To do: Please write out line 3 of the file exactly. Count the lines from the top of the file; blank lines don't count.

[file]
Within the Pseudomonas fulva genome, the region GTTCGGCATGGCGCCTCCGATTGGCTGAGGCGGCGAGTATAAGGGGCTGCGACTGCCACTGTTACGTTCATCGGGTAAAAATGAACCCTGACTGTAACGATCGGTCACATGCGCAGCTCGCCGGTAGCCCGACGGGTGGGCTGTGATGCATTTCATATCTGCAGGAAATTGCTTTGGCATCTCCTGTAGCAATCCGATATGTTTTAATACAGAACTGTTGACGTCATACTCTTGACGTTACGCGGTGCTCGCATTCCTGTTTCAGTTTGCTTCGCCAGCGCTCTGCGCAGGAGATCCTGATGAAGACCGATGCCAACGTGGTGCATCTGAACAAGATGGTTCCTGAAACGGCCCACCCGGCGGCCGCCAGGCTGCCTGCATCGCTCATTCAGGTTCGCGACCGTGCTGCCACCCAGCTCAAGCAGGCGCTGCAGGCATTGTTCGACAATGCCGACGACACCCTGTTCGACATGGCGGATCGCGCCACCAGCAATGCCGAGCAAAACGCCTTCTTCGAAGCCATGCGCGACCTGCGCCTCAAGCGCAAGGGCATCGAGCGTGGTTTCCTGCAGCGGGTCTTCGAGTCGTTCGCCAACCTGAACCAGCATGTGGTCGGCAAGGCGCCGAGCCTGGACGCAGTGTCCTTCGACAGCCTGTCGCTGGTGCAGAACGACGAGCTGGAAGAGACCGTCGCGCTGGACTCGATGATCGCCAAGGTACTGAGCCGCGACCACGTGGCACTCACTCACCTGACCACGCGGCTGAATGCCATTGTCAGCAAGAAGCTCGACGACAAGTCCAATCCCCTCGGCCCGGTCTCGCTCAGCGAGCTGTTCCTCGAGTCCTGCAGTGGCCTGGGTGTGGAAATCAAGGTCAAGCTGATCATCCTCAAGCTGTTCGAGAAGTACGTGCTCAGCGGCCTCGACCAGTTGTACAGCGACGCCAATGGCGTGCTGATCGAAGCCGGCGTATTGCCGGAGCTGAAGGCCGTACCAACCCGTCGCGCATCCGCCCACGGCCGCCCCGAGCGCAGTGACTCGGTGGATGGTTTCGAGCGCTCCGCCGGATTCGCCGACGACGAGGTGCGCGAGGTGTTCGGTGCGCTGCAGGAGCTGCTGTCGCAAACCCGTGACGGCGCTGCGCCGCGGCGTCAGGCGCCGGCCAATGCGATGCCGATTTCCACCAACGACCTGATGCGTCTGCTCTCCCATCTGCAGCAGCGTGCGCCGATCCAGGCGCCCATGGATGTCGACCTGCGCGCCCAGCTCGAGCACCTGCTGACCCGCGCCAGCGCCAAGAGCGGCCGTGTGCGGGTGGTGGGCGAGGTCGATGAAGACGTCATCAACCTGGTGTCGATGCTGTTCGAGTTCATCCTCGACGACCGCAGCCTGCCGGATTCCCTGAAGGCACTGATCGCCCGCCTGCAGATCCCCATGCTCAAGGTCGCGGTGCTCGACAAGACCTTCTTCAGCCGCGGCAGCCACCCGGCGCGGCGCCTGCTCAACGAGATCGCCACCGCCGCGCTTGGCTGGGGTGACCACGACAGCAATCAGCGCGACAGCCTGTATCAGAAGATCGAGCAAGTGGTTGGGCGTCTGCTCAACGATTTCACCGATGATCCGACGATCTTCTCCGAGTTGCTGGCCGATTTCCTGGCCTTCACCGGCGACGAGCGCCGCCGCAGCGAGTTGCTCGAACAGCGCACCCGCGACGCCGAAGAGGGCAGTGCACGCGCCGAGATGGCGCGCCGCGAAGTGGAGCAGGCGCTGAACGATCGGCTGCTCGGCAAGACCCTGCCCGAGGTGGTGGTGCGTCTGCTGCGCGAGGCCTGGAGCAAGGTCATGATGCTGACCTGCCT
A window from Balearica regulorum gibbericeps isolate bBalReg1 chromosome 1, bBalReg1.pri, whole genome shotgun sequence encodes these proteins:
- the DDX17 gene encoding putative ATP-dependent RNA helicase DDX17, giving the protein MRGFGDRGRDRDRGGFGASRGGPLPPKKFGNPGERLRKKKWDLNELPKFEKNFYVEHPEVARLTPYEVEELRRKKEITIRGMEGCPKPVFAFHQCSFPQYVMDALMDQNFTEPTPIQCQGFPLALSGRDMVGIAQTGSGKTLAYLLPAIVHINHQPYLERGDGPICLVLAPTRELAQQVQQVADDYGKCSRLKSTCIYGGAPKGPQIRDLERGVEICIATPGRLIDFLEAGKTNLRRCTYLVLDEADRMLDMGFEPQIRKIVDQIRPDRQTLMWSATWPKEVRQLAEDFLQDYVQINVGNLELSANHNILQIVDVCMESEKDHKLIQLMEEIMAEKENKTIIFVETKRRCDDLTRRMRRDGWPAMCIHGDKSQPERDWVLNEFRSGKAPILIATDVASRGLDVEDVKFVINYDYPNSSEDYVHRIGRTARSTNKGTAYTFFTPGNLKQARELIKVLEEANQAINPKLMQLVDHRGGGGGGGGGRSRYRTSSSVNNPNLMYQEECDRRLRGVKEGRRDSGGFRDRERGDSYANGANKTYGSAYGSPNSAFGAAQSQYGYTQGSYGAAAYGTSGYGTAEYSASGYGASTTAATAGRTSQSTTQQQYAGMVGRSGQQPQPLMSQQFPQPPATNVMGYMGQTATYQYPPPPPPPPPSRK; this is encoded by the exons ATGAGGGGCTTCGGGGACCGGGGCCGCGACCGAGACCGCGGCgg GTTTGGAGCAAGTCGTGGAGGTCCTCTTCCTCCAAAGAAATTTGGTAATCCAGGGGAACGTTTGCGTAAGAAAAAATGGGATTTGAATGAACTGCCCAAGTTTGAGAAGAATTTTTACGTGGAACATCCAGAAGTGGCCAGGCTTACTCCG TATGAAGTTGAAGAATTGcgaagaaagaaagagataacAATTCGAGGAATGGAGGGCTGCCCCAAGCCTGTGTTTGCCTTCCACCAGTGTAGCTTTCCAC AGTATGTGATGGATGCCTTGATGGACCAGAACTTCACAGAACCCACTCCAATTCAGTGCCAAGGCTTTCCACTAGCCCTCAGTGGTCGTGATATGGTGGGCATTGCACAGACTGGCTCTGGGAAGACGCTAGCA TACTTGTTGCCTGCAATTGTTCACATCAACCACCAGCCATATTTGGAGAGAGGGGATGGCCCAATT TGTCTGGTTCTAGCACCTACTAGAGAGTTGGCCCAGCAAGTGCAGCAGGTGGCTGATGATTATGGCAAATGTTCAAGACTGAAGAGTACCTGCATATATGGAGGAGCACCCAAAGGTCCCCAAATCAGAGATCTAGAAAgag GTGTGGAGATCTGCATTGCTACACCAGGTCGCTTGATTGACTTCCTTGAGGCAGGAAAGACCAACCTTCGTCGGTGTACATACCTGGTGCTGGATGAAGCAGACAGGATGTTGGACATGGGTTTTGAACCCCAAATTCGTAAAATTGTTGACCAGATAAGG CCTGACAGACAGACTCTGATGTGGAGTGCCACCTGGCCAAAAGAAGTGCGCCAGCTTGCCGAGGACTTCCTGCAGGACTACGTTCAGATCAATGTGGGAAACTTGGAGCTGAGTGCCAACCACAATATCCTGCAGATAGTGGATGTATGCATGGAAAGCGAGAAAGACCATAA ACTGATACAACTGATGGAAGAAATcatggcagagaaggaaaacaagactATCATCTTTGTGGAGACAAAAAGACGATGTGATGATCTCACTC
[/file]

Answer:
- the DDX17 gene encoding putative ATP-dependent RNA helicase DDX17, giving the protein MRGFGDRGRDRDRGGFGASRGGPLPPKKFGNPGERLRKKKWDLNELPKFEKNFYVEHPEVARLTPYEVEELRRKKEITIRGMEGCPKPVFAFHQCSFPQYVMDALMDQNFTEPTPIQCQGFPLALSGRDMVGIAQTGSGKTLAYLLPAIVHINHQPYLERGDGPICLVLAPTRELAQQVQQVADDYGKCSRLKSTCIYGGAPKGPQIRDLERGVEICIATPGRLIDFLEAGKTNLRRCTYLVLDEADRMLDMGFEPQIRKIVDQIRPDRQTLMWSATWPKEVRQLAEDFLQDYVQINVGNLELSANHNILQIVDVCMESEKDHKLIQLMEEIMAEKENKTIIFVETKRRCDDLTRRMRRDGWPAMCIHGDKSQPERDWVLNEFRSGKAPILIATDVASRGLDVEDVKFVINYDYPNSSEDYVHRIGRTARSTNKGTAYTFFTPGNLKQARELIKVLEEANQAINPKLMQLVDHRGGGGGGGGGRSRYRTSSSVNNPNLMYQEECDRRLRGVKEGRRDSGGFRDRERGDSYANGANKTYGSAYGSPNSAFGAAQSQYGYTQGSYGAAAYGTSGYGTAEYSASGYGASTTAATAGRTSQSTTQQQYAGMVGRSGQQPQPLMSQQFPQPPATNVMGYMGQTATYQYPPPPPPPPPSRK; this is encoded by the exons ATGAGGGGCTTCGGGGACCGGGGCCGCGACCGAGACCGCGGCgg GTTTGGAGCAAGTCGTGGAGGTCCTCTTCCTCCAAAGAAATTTGGTAATCCAGGGGAACGTTTGCGTAAGAAAAAATGGGATTTGAATGAACTGCCCAAGTTTGAGAAGAATTTTTACGTGGAACATCCAGAAGTGGCCAGGCTTACTCCG TATGAAGTTGAAGAATTGcgaagaaagaaagagataacAATTCGAGGAATGGAGGGCTGCCCCAAGCCTGTGTTTGCCTTCCACCAGTGTAGCTTTCCAC AGTATGTGATGGATGCCTTGATGGACCAGAACTTCACAGAACCCACTCCAATTCAGTGCCAAGGCTTTCCACTAGCCCTCAGTGGTCGTGATATGGTGGGCATTGCACAGACTGGCTCTGGGAAGACGCTAGCA TACTTGTTGCCTGCAATTGTTCACATCAACCACCAGCCATATTTGGAGAGAGGGGATGGCCCAATT TGTCTGGTTCTAGCACCTACTAGAGAGTTGGCCCAGCAAGTGCAGCAGGTGGCTGATGATTATGGCAAATGTTCAAGACTGAAGAGTACCTGCATATATGGAGGAGCACCCAAAGGTCCCCAAATCAGAGATCTAGAAAgag GTGTGGAGATCTGCATTGCTACACCAGGTCGCTTGATTGACTTCCTTGAGGCAGGAAAGACCAACCTTCGTCGGTGTACATACCTGGTGCTGGATGAAGCAGACAGGATGTTGGACATGGGTTTTGAACCCCAAATTCGTAAAATTGTTGACCAGATAAGG CCTGACAGACAGACTCTGATGTGGAGTGCCACCTGGCCAAAAGAAGTGCGCCAGCTTGCCGAGGACTTCCTGCAGGACTACGTTCAGATCAATGTGGGAAACTTGGAGCTGAGTGCCAACCACAATATCCTGCAGATAGTGGATGTATGCATGGAAAGCGAGAAAGACCATAA ACTGATACAACTGATGGAAGAAATcatggcagagaaggaaaacaagactATCATCTTTGTGGAGACAAAAAGACGATGTGATGATCTCACTC